President Nicolás Maduro is mounting a vigorous counteroffensive following the launch of an effort by the head of the Organization of American States to get the regional body to suspend Venezuela for failing to respect democratic principles.
The tone and words used on both sides, however, suggest that the stand-off is as much personal as it is political.
On Tuesday OAS Secretary General Luis Almagro called for an emergency meeting of the hemisphere's governments in the upcoming weeks in order to evaluate Venezuela's fulfillment of the organization's Democratic Charter, which is a prerequisite for membership. Almagro cited "grave alterations of the democratic order" in Venezuela.
The push from Almagro comes as Venezuela's government is struggling in the face of a major and worsening economic crisis, which includes the world's highest inflation rate, constant blackouts, and babies dying in hospitals for lack of basic care. President Maduro — who was handed the leadership of the country's so-called Bolivarian Revolution by his hugely popular and charismatic predecessor Hugo Chávez — is also facing an acute political crisis that includes an effort from the emboldened political opposition to force a recall referendum.
Maduro's initial reaction to the possibility of a vote in the Washington-based OAS was characteristically blunt.
"I suggest you put this democratic charter in a very thin tube and find a better use for it, Mr. Almagro," Maduro said. "You can shove that democratic charter wherever it fits. Venezuela has self respect and no one will apply this charter to Venezuela."
Maduro also blamed the move on a US-backed plot to promote a coup against him in Venezuela, and said that he planned to charge the leadership of the country's legislature with treason.
The president underlined the point still further on Wednesday when he called on Venezuelan youth to take to the streets in an "anti-imperialist and anti-Almagro" march.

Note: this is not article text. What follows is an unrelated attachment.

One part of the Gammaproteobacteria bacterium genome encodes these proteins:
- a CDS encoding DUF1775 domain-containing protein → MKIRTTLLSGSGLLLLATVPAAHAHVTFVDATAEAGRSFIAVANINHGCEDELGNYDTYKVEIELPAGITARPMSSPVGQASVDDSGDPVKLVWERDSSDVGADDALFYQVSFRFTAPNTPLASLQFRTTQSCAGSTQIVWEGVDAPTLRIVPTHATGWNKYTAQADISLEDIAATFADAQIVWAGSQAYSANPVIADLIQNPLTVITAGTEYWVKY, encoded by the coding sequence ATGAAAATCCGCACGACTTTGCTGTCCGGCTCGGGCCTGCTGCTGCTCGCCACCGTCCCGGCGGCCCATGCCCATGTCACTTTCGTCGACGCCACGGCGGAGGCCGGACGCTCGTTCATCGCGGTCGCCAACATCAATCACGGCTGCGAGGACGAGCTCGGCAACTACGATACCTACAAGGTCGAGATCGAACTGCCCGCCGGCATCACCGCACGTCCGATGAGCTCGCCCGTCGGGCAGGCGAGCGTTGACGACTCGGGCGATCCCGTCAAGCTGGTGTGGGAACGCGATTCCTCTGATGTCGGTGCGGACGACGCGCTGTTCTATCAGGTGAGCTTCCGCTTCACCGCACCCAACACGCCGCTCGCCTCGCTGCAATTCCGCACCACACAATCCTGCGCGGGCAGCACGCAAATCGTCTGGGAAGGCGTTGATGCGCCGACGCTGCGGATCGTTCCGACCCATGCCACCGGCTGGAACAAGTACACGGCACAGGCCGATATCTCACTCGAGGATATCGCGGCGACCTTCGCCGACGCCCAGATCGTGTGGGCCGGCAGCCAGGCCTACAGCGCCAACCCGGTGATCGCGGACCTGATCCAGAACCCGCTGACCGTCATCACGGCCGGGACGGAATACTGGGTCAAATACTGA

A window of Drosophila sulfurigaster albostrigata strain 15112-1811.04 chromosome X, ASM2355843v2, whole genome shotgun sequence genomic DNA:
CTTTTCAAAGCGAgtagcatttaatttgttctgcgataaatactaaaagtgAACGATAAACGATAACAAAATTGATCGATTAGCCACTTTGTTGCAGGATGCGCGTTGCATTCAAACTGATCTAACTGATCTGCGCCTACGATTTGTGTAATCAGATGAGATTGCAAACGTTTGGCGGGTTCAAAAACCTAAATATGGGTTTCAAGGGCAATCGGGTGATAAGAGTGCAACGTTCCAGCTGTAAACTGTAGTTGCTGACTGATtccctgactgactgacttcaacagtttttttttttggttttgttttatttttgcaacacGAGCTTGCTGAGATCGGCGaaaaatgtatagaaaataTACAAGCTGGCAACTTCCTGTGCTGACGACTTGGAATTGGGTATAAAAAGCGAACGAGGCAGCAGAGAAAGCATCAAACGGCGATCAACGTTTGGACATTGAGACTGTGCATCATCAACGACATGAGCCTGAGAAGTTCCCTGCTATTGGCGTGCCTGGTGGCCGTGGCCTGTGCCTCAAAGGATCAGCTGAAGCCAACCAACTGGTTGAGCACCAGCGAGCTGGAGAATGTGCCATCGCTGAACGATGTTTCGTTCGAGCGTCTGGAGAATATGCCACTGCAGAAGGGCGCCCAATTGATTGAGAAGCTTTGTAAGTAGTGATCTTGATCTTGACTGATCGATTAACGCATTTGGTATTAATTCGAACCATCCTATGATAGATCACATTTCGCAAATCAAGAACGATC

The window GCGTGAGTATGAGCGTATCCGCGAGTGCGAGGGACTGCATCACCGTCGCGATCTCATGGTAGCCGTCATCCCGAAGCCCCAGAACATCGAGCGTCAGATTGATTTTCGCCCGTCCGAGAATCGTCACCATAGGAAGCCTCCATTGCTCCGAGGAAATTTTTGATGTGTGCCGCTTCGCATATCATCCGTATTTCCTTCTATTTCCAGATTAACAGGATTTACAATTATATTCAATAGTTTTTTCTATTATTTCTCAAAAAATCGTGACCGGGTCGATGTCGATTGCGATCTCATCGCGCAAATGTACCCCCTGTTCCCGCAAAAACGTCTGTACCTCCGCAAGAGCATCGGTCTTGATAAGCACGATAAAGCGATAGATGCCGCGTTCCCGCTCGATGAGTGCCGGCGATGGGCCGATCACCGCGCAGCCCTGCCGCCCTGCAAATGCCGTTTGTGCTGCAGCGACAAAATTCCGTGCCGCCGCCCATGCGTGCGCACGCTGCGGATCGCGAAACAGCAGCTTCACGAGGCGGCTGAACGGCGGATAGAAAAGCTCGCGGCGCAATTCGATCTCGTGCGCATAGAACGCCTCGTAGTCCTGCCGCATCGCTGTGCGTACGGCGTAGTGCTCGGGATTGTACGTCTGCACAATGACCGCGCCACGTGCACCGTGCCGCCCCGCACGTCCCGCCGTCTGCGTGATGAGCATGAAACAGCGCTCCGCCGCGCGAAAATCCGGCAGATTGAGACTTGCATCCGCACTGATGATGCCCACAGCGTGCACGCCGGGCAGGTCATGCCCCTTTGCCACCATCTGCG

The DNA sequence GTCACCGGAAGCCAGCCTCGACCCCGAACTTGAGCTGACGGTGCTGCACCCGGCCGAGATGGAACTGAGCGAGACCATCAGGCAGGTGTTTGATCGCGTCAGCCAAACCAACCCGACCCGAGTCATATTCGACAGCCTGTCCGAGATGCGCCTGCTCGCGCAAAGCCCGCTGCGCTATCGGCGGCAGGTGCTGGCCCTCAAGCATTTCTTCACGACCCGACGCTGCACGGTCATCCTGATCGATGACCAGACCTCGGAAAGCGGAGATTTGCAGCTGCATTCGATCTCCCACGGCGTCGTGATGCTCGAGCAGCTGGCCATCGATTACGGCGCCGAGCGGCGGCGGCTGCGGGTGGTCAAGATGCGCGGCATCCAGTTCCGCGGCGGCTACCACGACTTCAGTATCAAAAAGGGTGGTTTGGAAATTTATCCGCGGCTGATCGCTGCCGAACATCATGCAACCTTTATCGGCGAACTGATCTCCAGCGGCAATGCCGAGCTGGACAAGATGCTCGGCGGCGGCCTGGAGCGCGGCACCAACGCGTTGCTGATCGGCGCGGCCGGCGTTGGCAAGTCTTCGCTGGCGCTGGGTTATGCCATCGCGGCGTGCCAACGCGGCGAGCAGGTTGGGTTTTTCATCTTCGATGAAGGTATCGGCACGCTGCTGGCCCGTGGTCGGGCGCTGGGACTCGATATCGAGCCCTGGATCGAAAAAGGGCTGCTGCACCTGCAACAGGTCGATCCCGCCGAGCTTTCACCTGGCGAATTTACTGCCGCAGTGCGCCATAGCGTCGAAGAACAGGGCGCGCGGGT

"Our revolution will be absolved by history," Maduro said before the march. "But you, Almagro, will be condemned to wallow in the deepest mud in hell that is reserved for traitors to the causes of Latin America."
A few hours later supporters did march through the capital, Caracas, chanting slogans such as "Almagro, just fuck off."
The current extreme tension between Maduro and Almagro has been building up ever since the former Uruguayan foreign minister was elected as OAS secretary general in May last year and began accusing the Venezuelan president of disrupting democracy.
It is also an obviously personal matter for both leaders.
Almagro has been a ferocious critic of Maduro's efforts to limit the influence of the legislature since the opposition won control of it through elections last December, and has even thrown his weight behind the push for a recall referendum.
"To refuse the people the possibility of being consulting and deciding transforms you into a just another petty dictator, like so many others we've had in this continent," Almagro wrote in an open letter to Maduro last month that was distributed by the OAS press office.
The letter also set out to rebuff Maduro's frequent allegations that Almagro is a stooge of US imperialism.
"I am not a traitor… but you are, Presidente," the OAS chief wrote. "You betray your people and your supposed ideology with your diatribes without any content, and you are a traitor to political ethics with your lies, and to the most sacred principle of politics which is to submit yourself to the scrutiny of your people."
On Tuesday, Almagro backed his call for an emergency OAS on Venezuela's democratic credentials with a 132-page document spelling out his objection in somewhat more restrained language.
A two-thirds vote in the 34-nation OAS' General Assembly would be needed to suspend Venezuela as it did Cuba between 1962-2009. Havana has chosen not to return given its view, like Venezuela, that the body is servile to Washington.
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